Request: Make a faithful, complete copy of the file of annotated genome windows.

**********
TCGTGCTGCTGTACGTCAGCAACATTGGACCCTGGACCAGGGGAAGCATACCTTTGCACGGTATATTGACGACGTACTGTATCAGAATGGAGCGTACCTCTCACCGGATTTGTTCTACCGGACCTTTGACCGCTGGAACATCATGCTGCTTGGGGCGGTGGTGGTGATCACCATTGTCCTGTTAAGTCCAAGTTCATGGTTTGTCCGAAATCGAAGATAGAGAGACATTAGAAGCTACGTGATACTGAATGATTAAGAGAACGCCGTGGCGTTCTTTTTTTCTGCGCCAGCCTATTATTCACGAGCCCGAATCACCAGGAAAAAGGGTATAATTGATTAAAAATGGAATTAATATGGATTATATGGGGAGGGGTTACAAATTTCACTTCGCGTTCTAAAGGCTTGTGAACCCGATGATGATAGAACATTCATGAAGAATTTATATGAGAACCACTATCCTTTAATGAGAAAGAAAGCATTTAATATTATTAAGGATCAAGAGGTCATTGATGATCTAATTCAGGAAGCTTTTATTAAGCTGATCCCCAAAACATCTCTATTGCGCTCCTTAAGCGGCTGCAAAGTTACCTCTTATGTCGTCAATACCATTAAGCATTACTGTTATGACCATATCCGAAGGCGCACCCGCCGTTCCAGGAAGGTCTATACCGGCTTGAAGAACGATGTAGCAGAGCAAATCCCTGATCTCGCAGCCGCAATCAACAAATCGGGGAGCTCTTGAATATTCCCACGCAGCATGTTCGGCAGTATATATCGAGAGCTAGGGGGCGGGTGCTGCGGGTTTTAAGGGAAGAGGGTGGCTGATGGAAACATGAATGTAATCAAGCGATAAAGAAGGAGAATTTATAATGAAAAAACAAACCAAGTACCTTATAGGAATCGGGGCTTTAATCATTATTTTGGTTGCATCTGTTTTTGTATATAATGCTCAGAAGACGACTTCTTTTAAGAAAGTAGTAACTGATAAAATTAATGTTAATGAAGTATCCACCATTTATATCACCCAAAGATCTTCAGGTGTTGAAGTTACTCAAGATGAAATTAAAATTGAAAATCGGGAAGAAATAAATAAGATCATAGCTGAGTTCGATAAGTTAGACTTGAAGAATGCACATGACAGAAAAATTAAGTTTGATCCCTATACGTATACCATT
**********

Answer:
TCGTGCTGCTGTACGTCAGCAACATTGGACCCTGGACCAGGGGAAGCATACCTTTGCACGGTATATTGACGACGTACTGTATCAGAATGGAGCGTACCTCTCACCGGATTTGTTCTACCGGACCTTTGACCGCTGGAACATCATGCTGCTTGGGGCGGTGGTGGTGATCACCATTGTCCTGTTAAGTCCAAGTTCATGGTTTGTCCGAAATCGAAGATAGAGAGACATTAGAAGCTACGTGATACTGAATGATTAAGAGAACGCCGTGGCGTTCTTTTTTTCTGCGCCAGCCTATTATTCACGAGCCCGAATCACCAGGAAAAAGGGTATAATTGATTAAAAATGGAATTAATATGGATTATATGGGGAGGGGTTACAAATTTCACTTCGCGTTCTAAAGGCTTGTGAACCCGATGATGATAGAACATTCATGAAGAATTTATATGAGAACCACTATCCTTTAATGAGAAAGAAAGCATTTAATATTATTAAGGATCAAGAGGTCATTGATGATCTAATTCAGGAAGCTTTTATTAAGCTGATCCCCAAAACATCTCTATTGCGCTCCTTAAGCGGCTGCAAAGTTACCTCTTATGTCGTCAATACCATTAAGCATTACTGTTATGACCATATCCGAAGGCGCACCCGCCGTTCCAGGAAGGTCTATACCGGCTTGAAGAACGATGTAGCAGAGCAAATCCCTGATCTCGCAGCCGCAATCAACAAATCGGGGAGCTCTTGAATATTCCCACGCAGCATGTTCGGCAGTATATATCGAGAGCTAGGGGGCGGGTGCTGCGGGTTTTAAGGGAAGAGGGTGGCTGATGGAAACATGAATGTAATCAAGCGATAAAGAAGGAGAATTTATAATGAAAAAACAAACCAAGTACCTTATAGGAATCGGGGCTTTAATCATTATTTTGGTTGCATCTGTTTTTGTATATAATGCTCAGAAGACGACTTCTTTTAAGAAAGTAGTAACTGATAAAATTAATGTTAATGAAGTATCCACCATTTATATCACCCAAAGATCTTCAGGTGTTGAAGTTACTCAAGATGAAATTAAAATTGAAAATCGGGAAGAAATAAATAAGATCATAGCTGAGTTCGATAAGTTAGACTTGAAGAATGCACATGACAGAAAAATTAAGTTTGATCCCTATACGTATACCATT